“The culprits are either set free straightaway or at the most, they are handed over minor sentences. Only strict laws and regulations can help us prevent crimes against women,” she asserted.

Nadia Khan of women Avenue, an NGO, is of the opinion that the national assembly passed bill 2016 on domestic violence is lacking in terms of the definition of the word violence as she explains,

“Violence is not only physical, violence could be verbal as well as psychological which needs to be covered under the law.”

She further adds, “After 18th amendment, it’s incumbent upon the provincial assemblies to make laws especially when the federal law on domestic violence has loopholes which are often exploited by the culprits in order to get away with heinous crimes.”

In KP provincial assembly, a record number of 160 bills were passed between 2013 and 2018 but not a single bill could be tabled in the assembly for the protection of women from domestic abuse and violence.

Women Parliamentary Caucus was created in 2013, a body of female members meant to work for the legislation for women protection against abuse but the body has remained inactive since March 2016.

The Caucus worked on seven bills for women welfare which include, act against dowry, protection against domestic violence, protection against harassment at workplace, act against abduction and trafficking of women and safety of maids against domestic abuse. But none of these bills could be presented in the assembly for legislation business. Every time the Caucus prepared to table a bill in the assembly, either the sessions were called off or it was declared a holiday.

Uzma Khan, a member provincial assembly KP while talking to Apni Awaz.

Women members election on the reserved seat is attributed for little pro-women legislative business as Uzma Khan, a member provincial assembly KP, on a reserved seat for women explained, “Members elected on reserved and special seats can present any resolution, bill or attention calling notice only on Thursday set for private business. But unfortunately most Thursdays are declared holidays by the speaker and we have been unable to perform and present any bill.”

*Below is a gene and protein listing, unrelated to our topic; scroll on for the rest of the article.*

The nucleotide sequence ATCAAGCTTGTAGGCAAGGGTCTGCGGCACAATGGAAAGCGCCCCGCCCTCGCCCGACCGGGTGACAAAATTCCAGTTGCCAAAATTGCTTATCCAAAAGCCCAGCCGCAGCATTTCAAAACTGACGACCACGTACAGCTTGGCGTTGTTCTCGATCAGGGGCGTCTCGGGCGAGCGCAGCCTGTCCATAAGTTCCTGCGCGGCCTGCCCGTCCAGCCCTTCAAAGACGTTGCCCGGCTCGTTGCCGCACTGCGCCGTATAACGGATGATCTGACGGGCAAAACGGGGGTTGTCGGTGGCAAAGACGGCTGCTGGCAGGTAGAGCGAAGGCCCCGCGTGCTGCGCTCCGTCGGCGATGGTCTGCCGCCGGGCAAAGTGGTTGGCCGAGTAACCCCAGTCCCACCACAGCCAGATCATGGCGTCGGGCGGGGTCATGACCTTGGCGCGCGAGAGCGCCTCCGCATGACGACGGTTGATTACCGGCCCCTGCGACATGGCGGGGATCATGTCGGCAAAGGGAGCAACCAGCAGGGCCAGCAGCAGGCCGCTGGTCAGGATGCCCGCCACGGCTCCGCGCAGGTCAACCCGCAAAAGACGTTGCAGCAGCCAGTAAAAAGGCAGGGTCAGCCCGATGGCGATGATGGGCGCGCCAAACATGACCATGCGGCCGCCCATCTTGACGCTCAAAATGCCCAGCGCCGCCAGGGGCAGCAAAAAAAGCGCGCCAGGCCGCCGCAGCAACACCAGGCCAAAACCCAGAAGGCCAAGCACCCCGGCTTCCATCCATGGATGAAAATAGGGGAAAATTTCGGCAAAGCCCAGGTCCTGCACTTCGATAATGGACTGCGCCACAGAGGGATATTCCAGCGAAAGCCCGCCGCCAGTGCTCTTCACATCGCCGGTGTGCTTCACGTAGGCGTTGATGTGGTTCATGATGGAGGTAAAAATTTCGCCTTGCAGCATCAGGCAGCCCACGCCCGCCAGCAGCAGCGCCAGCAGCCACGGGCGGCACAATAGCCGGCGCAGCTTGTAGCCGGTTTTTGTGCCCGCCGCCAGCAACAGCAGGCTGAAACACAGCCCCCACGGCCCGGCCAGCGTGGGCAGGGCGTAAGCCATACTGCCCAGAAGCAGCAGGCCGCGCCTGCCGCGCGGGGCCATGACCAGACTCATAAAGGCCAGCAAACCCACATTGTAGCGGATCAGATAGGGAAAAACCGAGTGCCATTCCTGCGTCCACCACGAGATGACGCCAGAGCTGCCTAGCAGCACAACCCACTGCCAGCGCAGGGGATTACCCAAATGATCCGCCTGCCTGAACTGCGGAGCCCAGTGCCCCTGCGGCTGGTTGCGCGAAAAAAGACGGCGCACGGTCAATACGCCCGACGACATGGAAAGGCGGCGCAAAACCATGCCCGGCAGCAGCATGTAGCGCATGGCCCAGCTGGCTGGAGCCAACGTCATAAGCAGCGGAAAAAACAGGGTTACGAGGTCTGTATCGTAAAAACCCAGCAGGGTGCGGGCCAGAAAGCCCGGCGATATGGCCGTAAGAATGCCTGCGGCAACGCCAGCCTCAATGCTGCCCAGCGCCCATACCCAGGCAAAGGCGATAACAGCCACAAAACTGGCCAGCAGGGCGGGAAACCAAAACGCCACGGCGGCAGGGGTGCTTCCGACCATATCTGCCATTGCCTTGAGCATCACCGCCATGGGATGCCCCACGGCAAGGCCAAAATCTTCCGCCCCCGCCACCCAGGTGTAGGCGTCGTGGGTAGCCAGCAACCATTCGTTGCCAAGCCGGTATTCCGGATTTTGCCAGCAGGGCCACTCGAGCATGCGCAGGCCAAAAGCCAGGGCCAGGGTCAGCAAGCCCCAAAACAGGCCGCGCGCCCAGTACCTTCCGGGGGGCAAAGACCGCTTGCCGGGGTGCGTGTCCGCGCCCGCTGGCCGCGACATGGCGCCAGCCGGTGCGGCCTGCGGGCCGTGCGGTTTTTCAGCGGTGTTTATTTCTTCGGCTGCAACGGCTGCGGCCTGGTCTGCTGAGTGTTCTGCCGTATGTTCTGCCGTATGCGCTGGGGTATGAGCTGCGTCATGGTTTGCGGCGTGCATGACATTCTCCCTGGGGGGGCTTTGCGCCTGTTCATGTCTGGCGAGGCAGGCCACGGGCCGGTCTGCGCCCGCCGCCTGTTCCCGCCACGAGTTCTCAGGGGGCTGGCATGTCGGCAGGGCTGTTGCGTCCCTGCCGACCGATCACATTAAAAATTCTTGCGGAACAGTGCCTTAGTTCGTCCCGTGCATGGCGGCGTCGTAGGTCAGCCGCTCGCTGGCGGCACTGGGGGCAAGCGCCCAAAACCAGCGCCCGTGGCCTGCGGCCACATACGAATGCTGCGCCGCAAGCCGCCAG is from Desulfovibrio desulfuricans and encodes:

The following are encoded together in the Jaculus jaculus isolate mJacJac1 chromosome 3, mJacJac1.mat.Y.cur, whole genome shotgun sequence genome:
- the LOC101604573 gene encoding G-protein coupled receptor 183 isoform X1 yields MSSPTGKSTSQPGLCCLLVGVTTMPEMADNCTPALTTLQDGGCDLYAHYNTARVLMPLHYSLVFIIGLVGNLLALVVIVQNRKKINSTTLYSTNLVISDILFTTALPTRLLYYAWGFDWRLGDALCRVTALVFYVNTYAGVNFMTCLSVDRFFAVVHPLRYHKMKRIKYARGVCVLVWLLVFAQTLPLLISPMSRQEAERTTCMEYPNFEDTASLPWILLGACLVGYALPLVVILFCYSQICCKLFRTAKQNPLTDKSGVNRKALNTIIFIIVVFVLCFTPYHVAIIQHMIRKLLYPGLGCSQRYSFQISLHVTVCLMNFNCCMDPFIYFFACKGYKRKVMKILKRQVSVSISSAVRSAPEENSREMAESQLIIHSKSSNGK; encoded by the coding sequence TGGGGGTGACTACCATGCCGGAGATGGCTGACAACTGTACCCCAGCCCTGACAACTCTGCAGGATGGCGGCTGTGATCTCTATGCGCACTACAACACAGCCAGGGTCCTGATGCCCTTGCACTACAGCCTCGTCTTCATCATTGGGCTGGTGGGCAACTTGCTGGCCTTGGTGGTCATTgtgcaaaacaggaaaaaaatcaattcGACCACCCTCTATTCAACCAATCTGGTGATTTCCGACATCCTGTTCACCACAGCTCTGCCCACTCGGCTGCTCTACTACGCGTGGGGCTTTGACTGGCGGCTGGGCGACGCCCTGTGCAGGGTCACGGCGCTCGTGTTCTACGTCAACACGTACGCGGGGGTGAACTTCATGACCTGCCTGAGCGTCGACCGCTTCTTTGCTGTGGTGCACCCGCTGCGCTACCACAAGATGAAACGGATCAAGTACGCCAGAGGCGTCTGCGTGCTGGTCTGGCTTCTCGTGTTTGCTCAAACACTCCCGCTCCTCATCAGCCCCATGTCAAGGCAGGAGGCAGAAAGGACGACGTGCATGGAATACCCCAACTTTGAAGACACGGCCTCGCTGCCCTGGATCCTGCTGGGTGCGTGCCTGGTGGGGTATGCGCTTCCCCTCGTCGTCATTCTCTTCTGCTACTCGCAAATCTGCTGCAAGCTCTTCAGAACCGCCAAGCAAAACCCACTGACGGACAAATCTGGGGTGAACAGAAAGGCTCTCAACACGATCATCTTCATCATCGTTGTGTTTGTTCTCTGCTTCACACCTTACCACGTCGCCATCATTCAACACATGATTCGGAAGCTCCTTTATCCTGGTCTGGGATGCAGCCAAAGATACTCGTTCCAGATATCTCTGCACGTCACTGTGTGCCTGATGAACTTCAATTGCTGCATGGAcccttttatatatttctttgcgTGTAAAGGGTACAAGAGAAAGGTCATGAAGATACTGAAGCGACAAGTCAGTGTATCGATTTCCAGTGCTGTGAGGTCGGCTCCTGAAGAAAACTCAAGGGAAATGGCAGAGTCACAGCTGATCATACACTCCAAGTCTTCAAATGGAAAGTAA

Some blame the provincial government’s lack of will to support pro-women legislation such as domestic violence bill, which has been pending for three years. Shawana Shah, an executive of Da Hawwa Lur, an NGO for women’s welfare said, ” Provincial government is not serious about solving women’s issues as the domestic violence bill has been pending for the last three years, even it could not be tabled in assembly session.”

“There has been little progress on the implementation of the bills passed by the assemble as the committees to hear sexual harassment cases have not been formed despite the passing of eight years,” Shawana asserts.

She further adds, “The establishment of Ombudsman to provide justice to women against violence has also been delayed and we have even filed a petition in court for its establishment,” adding that it results in a delay in justice, perpetuating violence against women.

The story of Nadia Bibi of Swat has emerged as the epitome of women’s plight and helplessness in the face of domestic abuse against women as she tells, “I couldn’t get my daughter released from her abusive marriage and she gave birth to a baby boy last year at the age of 13 only.”

Edited by Hasan Khan